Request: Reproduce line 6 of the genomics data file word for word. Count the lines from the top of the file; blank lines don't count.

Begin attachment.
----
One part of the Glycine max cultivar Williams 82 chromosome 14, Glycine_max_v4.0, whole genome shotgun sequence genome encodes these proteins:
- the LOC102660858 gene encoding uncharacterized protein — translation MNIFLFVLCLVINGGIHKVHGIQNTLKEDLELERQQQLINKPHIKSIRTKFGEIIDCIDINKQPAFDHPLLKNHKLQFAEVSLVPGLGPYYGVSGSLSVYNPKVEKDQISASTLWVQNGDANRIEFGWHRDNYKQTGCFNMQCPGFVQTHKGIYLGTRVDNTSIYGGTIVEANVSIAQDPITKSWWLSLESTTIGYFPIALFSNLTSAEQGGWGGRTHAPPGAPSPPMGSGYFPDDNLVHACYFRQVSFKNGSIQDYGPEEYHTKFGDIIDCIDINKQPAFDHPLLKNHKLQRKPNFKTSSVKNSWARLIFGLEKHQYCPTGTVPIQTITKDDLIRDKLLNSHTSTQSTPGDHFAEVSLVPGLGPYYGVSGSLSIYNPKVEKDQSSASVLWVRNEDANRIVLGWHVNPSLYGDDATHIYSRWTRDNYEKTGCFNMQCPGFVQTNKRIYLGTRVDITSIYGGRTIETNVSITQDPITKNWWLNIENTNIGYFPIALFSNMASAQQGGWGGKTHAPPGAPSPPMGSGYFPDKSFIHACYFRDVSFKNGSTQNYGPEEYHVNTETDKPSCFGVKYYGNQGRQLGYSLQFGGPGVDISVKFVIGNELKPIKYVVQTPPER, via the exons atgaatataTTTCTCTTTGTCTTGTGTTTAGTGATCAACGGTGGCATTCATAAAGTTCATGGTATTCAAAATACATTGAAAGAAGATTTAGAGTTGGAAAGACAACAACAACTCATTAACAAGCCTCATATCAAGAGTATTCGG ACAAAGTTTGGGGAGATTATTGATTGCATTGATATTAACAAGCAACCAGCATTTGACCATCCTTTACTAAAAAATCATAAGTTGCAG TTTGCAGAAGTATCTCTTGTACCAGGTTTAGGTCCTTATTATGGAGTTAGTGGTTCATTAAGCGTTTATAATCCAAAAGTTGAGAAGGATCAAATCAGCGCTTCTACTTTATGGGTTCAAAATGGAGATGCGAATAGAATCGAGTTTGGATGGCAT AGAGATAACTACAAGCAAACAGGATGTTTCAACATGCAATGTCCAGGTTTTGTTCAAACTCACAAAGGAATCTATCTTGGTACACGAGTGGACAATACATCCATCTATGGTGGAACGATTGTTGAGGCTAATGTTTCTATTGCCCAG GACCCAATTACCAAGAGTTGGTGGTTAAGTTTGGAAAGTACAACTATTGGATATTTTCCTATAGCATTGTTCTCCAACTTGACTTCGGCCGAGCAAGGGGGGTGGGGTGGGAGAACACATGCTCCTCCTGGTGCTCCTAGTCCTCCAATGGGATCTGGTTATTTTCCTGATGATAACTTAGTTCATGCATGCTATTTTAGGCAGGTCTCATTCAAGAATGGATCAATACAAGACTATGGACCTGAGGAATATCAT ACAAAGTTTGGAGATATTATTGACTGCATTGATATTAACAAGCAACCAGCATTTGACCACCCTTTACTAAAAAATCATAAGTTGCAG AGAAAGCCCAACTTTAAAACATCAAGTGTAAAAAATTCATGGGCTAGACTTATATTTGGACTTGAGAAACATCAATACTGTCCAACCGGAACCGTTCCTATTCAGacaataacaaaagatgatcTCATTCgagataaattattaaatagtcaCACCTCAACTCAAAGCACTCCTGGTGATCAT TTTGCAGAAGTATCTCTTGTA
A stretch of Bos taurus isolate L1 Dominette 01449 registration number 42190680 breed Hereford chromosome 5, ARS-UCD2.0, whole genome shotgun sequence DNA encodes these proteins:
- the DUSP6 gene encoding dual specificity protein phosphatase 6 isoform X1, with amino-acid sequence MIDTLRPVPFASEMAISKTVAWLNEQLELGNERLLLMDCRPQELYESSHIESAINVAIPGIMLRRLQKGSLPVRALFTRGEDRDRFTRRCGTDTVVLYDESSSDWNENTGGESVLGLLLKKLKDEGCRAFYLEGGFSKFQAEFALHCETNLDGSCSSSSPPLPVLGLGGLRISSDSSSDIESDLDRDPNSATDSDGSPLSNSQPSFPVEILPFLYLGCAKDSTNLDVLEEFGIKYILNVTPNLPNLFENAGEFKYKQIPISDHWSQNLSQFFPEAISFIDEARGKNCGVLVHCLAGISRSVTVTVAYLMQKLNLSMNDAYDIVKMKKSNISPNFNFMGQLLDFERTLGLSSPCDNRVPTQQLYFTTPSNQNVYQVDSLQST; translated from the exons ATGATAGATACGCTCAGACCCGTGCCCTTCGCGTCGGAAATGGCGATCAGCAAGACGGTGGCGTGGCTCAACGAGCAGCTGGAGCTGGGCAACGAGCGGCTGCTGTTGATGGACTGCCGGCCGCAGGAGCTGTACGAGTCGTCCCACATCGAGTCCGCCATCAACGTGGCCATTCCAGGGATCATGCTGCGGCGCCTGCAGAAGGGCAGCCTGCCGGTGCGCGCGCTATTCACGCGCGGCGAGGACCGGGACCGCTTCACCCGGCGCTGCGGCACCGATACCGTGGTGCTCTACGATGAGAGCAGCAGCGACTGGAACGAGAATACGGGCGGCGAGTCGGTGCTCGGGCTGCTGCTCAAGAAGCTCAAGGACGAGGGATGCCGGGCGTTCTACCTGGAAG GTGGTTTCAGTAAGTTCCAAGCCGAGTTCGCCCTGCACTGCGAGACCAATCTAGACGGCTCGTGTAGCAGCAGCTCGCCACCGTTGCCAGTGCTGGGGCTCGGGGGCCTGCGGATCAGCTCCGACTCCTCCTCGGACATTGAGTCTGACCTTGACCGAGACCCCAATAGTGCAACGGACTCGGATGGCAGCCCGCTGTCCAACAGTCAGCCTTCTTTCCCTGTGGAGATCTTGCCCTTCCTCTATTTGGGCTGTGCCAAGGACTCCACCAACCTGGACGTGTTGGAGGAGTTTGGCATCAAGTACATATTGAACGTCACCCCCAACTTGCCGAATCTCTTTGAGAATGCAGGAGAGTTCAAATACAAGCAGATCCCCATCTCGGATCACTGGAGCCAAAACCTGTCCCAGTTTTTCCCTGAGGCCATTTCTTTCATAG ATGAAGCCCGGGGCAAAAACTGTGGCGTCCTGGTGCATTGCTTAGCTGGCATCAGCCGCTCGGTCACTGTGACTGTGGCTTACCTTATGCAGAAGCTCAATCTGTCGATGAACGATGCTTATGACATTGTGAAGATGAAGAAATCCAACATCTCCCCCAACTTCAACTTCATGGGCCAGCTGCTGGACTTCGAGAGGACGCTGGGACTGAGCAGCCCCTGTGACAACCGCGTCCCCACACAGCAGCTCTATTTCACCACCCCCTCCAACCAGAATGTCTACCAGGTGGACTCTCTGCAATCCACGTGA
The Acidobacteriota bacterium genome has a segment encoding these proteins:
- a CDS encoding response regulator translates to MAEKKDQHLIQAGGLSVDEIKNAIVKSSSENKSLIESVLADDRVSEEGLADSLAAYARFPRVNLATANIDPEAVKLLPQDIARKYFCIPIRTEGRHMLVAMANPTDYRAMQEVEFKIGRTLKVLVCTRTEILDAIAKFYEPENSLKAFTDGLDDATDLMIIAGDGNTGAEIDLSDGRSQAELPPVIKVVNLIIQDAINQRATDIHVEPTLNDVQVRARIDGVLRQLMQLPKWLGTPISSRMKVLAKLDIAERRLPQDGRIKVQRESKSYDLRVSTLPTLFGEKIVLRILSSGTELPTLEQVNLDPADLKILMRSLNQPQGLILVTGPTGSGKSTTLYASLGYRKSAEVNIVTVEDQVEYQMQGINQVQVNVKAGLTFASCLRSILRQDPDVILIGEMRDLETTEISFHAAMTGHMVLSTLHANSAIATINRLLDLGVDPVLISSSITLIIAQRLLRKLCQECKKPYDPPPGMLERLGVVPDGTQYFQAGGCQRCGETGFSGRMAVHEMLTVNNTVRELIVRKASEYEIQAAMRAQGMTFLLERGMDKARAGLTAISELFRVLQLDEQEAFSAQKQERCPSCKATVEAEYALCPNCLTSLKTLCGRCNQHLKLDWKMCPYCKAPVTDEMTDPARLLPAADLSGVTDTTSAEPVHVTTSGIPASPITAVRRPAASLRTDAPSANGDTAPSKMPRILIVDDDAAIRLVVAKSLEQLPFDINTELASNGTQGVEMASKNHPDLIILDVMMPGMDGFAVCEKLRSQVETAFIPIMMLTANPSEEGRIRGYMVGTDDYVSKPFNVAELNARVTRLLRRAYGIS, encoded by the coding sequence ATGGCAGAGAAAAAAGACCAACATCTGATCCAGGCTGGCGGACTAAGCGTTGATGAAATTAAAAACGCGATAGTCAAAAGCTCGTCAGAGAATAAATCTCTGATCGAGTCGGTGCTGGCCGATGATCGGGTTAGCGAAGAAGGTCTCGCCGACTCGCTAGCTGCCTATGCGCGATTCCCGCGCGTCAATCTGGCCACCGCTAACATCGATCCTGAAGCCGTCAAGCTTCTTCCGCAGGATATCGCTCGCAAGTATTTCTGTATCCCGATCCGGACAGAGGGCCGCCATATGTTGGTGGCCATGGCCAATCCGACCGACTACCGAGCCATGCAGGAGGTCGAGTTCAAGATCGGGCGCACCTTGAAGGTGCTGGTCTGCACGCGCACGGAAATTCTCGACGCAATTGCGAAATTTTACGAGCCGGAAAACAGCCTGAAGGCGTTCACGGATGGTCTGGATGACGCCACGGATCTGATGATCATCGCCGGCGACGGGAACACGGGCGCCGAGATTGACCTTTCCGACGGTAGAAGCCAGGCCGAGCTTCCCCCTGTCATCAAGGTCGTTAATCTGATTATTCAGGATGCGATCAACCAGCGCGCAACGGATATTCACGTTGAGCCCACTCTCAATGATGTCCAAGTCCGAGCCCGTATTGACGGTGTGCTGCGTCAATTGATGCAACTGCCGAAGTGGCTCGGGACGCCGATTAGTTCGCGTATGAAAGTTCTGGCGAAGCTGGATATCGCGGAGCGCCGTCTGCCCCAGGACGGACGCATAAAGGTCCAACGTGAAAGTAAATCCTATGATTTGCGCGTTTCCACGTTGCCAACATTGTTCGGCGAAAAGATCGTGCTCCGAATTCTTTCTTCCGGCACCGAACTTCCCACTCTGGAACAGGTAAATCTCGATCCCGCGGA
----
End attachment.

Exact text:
- a CDS encoding response regulator translates to MAEKKDQHLIQAGGLSVDEIKNAIVKSSSENKSLIESVLADDRVSEEGLADSLAAYARFPRVNLATANIDPEAVKLLPQDIARKYFCIPIRTEGRHMLVAMANPTDYRAMQEVEFKIGRTLKVLVCTRTEILDAIAKFYEPENSLKAFTDGLDDATDLMIIAGDGNTGAEIDLSDGRSQAELPPVIKVVNLIIQDAINQRATDIHVEPTLNDVQVRARIDGVLRQLMQLPKWLGTPISSRMKVLAKLDIAERRLPQDGRIKVQRESKSYDLRVSTLPTLFGEKIVLRILSSGTELPTLEQVNLDPADLKILMRSLNQPQGLILVTGPTGSGKSTTLYASLGYRKSAEVNIVTVEDQVEYQMQGINQVQVNVKAGLTFASCLRSILRQDPDVILIGEMRDLETTEISFHAAMTGHMVLSTLHANSAIATINRLLDLGVDPVLISSSITLIIAQRLLRKLCQECKKPYDPPPGMLERLGVVPDGTQYFQAGGCQRCGETGFSGRMAVHEMLTVNNTVRELIVRKASEYEIQAAMRAQGMTFLLERGMDKARAGLTAISELFRVLQLDEQEAFSAQKQERCPSCKATVEAEYALCPNCLTSLKTLCGRCNQHLKLDWKMCPYCKAPVTDEMTDPARLLPAADLSGVTDTTSAEPVHVTTSGIPASPITAVRRPAASLRTDAPSANGDTAPSKMPRILIVDDDAAIRLVVAKSLEQLPFDINTELASNGTQGVEMASKNHPDLIILDVMMPGMDGFAVCEKLRSQVETAFIPIMMLTANPSEEGRIRGYMVGTDDYVSKPFNVAELNARVTRLLRRAYGIS, encoded by the coding sequence ATGGCAGAGAAAAAAGACCAACATCTGATCCAGGCTGGCGGACTAAGCGTTGATGAAATTAAAAACGCGATAGTCAAAAGCTCGTCAGAGAATAAATCTCTGATCGAGTCGGTGCTGGCCGATGATCGGGTTAGCGAAGAAGGTCTCGCCGACTCGCTAGCTGCCTATGCGCGATTCCCGCGCGTCAATCTGGCCACCGCTAACATCGATCCTGAAGCCGTCAAGCTTCTTCCGCAGGATATCGCTCGCAAGTATTTCTGTATCCCGATCCGGACAGAGGGCCGCCATATGTTGGTGGCCATGGCCAATCCGACCGACTACCGAGCCATGCAGGAGGTCGAGTTCAAGATCGGGCGCACCTTGAAGGTGCTGGTCTGCACGCGCACGGAAATTCTCGACGCAATTGCGAAATTTTACGAGCCGGAAAACAGCCTGAAGGCGTTCACGGATGGTCTGGATGACGCCACGGATCTGATGATCATCGCCGGCGACGGGAACACGGGCGCCGAGATTGACCTTTCCGACGGTAGAAGCCAGGCCGAGCTTCCCCCTGTCATCAAGGTCGTTAATCTGATTATTCAGGATGCGATCAACCAGCGCGCAACGGATATTCACGTTGAGCCCACTCTCAATGATGTCCAAGTCCGAGCCCGTATTGACGGTGTGCTGCGTCAATTGATGCAACTGCCGAAGTGGCTCGGGACGCCGATTAGTTCGCGTATGAAAGTTCTGGCGAAGCTGGATATCGCGGAGCGCCGTCTGCCCCAGGACGGACGCATAAAGGTCCAACGTGAAAGTAAATCCTATGATTTGCGCGTTTCCACGTTGCCAACATTGTTCGGCGAAAAGATCGTGCTCCGAATTCTTTCTTCCGGCACCGAACTTCCCACTCTGGAACAGGTAAATCTCGATCCCGCGGA